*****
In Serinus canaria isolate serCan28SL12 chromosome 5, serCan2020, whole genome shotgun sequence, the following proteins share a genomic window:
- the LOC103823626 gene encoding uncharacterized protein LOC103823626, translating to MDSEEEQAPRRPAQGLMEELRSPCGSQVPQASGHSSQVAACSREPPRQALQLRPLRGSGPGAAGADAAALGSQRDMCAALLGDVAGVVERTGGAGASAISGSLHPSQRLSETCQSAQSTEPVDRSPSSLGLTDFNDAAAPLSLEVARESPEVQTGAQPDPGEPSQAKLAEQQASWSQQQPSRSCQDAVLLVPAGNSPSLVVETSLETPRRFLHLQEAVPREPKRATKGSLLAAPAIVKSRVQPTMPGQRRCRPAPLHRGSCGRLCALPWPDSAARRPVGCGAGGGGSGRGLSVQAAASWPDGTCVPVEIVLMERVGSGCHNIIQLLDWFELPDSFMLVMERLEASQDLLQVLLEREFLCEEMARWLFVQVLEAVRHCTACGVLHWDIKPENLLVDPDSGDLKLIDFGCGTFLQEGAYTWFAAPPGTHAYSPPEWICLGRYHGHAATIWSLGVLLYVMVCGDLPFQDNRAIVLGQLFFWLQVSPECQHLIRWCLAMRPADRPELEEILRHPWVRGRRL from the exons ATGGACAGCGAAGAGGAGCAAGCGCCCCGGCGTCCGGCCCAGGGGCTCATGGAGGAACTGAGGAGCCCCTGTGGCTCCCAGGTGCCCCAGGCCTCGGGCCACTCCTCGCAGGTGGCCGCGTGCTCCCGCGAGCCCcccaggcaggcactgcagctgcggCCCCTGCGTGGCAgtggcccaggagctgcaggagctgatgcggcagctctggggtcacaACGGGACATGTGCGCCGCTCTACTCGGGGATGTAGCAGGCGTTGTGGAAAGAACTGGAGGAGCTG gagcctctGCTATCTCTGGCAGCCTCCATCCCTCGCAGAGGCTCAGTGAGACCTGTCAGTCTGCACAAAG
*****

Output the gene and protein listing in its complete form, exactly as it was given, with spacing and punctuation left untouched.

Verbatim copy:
In Serinus canaria isolate serCan28SL12 chromosome 5, serCan2020, whole genome shotgun sequence, the following proteins share a genomic window:
- the LOC103823626 gene encoding uncharacterized protein LOC103823626, translating to MDSEEEQAPRRPAQGLMEELRSPCGSQVPQASGHSSQVAACSREPPRQALQLRPLRGSGPGAAGADAAALGSQRDMCAALLGDVAGVVERTGGAGASAISGSLHPSQRLSETCQSAQSTEPVDRSPSSLGLTDFNDAAAPLSLEVARESPEVQTGAQPDPGEPSQAKLAEQQASWSQQQPSRSCQDAVLLVPAGNSPSLVVETSLETPRRFLHLQEAVPREPKRATKGSLLAAPAIVKSRVQPTMPGQRRCRPAPLHRGSCGRLCALPWPDSAARRPVGCGAGGGGSGRGLSVQAAASWPDGTCVPVEIVLMERVGSGCHNIIQLLDWFELPDSFMLVMERLEASQDLLQVLLEREFLCEEMARWLFVQVLEAVRHCTACGVLHWDIKPENLLVDPDSGDLKLIDFGCGTFLQEGAYTWFAAPPGTHAYSPPEWICLGRYHGHAATIWSLGVLLYVMVCGDLPFQDNRAIVLGQLFFWLQVSPECQHLIRWCLAMRPADRPELEEILRHPWVRGRRL from the exons ATGGACAGCGAAGAGGAGCAAGCGCCCCGGCGTCCGGCCCAGGGGCTCATGGAGGAACTGAGGAGCCCCTGTGGCTCCCAGGTGCCCCAGGCCTCGGGCCACTCCTCGCAGGTGGCCGCGTGCTCCCGCGAGCCCcccaggcaggcactgcagctgcggCCCCTGCGTGGCAgtggcccaggagctgcaggagctgatgcggcagctctggggtcacaACGGGACATGTGCGCCGCTCTACTCGGGGATGTAGCAGGCGTTGTGGAAAGAACTGGAGGAGCTG gagcctctGCTATCTCTGGCAGCCTCCATCCCTCGCAGAGGCTCAGTGAGACCTGTCAGTCTGCACAAAG